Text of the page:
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The Europeans were the first to recognize that important research outcomes could be realized in the aerospace sector with Canada. Canada has a thriving aerospace business led by strong companies like Bombardier and Pratt and Whitney and universities who are doing world class research in aeronautics. It took a total of five years and the sustained interest of many key players who worked to identify common interests before success was realized. ERA-CAN II and ERA-CAN+ were instrumental in providing valuable advice through workshops to Canadian researchers on how they could access Framework Program (FP 6&7) and then Horizon 2020 funding.
CANNAPE (Canadian Networking Aeronautics Project for Europe) was a joint project (funded by the EU on the European side), aimed at creating a platform for enhancing aeronautics and air transport research and development (R&D) cooperation between Europe and Canada, and to explore the potential for and, where appropriate, to promote the participation of Canadian stakeholders with their European counterparts in common activities. The five major organizations in Canada who led this initiative as a Core Group were NSERC, NRC, Aerospace Industries Association of Canada (AIAC), DFATD and Industry Canada. There was also a Steering Group which involved CRIAQ, GARDN, Ontario Aerospace Council (OAC), Aero Montreal, the University of Toronto Institute for Aerospace Studies (UTIAS), CCMRD – Composites and 3 aerospace companies – Bombardier, Pratt and Whitney and Thales.
The overall objectives for CANNAPE were:
- To explore the potential for enhancing cooperation through further analysis, (mapping of themes and topics), of aeronautics and air transport R&D cooperation between the EU and Canada;
- To develop and enhance networks and partnerships between EU and Canada in identified technical themes ideally suited for mutually beneficial aeronautics and air transport R&D cooperation;
- To promote Canadian participation in the aeronautics and air transport activities of FP7 through focused workshops, information and advisory services;
- To develop a technology roadmap that will have clear objectives with identified partners, with the Involvement of Canadian partners, who are representatives of key, enabling Canadian organizations.
CANNAPE facilitated four cross-networking workshops from May 2011 to June 2013 in Paris, Ottawa, Montreal and London. These workshops complemented a high-level series of bilateral conversations between the EU and Canadian governments and the aerospace industries in Europe and Canada; this dialogue has led to a greater understanding of the common technological areas of strategic importance shared by the two regions, and which may require further R&D investment to enable both regions to maintain their positions within the global aerospace market.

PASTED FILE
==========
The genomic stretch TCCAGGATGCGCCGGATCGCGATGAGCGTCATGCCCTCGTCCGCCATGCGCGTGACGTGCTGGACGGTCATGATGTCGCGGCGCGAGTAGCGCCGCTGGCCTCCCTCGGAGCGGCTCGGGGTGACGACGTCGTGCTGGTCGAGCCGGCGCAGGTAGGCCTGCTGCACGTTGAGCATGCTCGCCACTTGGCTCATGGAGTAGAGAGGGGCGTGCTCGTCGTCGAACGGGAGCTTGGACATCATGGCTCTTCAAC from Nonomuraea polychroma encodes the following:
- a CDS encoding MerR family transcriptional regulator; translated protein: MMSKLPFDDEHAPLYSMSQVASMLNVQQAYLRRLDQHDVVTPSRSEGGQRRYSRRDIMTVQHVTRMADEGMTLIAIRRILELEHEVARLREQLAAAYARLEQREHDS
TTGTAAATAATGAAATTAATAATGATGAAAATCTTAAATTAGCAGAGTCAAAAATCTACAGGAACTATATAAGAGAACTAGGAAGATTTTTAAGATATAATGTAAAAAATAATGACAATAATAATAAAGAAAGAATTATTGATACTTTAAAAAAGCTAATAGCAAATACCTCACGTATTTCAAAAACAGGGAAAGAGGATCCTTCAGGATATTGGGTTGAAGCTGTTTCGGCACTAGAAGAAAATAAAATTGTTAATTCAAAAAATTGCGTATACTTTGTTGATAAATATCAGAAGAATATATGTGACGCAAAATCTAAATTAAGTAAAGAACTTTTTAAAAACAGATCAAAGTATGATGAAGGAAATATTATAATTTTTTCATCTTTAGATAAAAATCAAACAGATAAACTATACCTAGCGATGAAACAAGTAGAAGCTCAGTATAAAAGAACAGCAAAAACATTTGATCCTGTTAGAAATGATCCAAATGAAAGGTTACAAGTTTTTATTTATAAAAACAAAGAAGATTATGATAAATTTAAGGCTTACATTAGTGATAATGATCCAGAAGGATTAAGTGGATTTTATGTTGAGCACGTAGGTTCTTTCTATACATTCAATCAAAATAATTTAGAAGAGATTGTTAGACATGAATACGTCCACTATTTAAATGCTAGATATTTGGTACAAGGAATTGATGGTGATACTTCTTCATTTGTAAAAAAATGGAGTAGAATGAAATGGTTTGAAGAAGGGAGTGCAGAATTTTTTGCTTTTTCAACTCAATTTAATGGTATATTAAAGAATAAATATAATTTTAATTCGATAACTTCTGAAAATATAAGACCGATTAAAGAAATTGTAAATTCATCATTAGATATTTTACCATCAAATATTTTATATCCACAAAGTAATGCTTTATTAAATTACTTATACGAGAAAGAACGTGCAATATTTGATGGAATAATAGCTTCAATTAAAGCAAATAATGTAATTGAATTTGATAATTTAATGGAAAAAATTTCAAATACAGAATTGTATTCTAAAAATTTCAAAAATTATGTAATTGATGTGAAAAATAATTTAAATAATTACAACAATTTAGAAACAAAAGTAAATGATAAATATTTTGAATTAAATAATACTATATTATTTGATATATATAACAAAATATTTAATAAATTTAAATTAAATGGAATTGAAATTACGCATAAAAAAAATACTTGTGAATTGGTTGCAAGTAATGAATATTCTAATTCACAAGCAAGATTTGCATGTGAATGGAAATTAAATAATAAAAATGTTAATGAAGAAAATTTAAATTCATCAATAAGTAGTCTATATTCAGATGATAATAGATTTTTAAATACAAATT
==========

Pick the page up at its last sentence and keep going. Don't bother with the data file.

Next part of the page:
As a result of the CANNAPE activities, three programs of R&D featuring Canadian participants have successfully applied for funding though the 5th and 6th Aeronautics calls in the SeventhFramework Programme (FP7) of funding. This is considered a strong measure of success which is further highlighted by the first ever Coordinated Call for proposals, managed by the Consortium for Aerospace Research and Innovation in Canada (CARIC), between Canada and the EU, a direct result of the 4th CANNAPE Workshop held in London.
Three research projects submitted under the Coordinated Call were selected for funding involving 30 partners; half from Canada and half from eight countries in Europe including France, England, Poland, Germany, Italy, Sweden, Spain and the Netherlands. CARIC and NSERC are jointly supporting the Canadian portion and teams of these projects. The topics were super-ice phobic surfaces to prevent ice formation on aircraft icing of airplanes (PHOBIC2ICE), additive manufacturing of aerospace components (AMOS) and electromagnetic platform for lightweight integration/installation of electrical systems in composite electrical aircraft (EPICEA).
Kick-off meetings were held in Montreal and Warsaw in February 2016 to introduce the different parties involved, discuss overall expectations, work packages, requirements as well as deliverables. The projects are off to a good start, with very engaged participants who are eager to work together to ensure the success of those projects. Those meetings also provided an opportunity for the EU and Canadian funding agencies to discuss best practices and present the reporting and other administrative requirements for those collaborative projects.
This result wouldn’t have been possible without the sustained effort of a number of individuals representing their respective organizations who gave of their time because they recognised the value of this international sharing of information. Though the paperwork involved when dealing with the European Union could be daunting – knowledgeable people such as those involved with ERA-CAN II and ERA-CAN+ helped provide crucial guidance.
Overall this ended up being a successful model that has stimulated important international connections and strong collaborations.Collaboration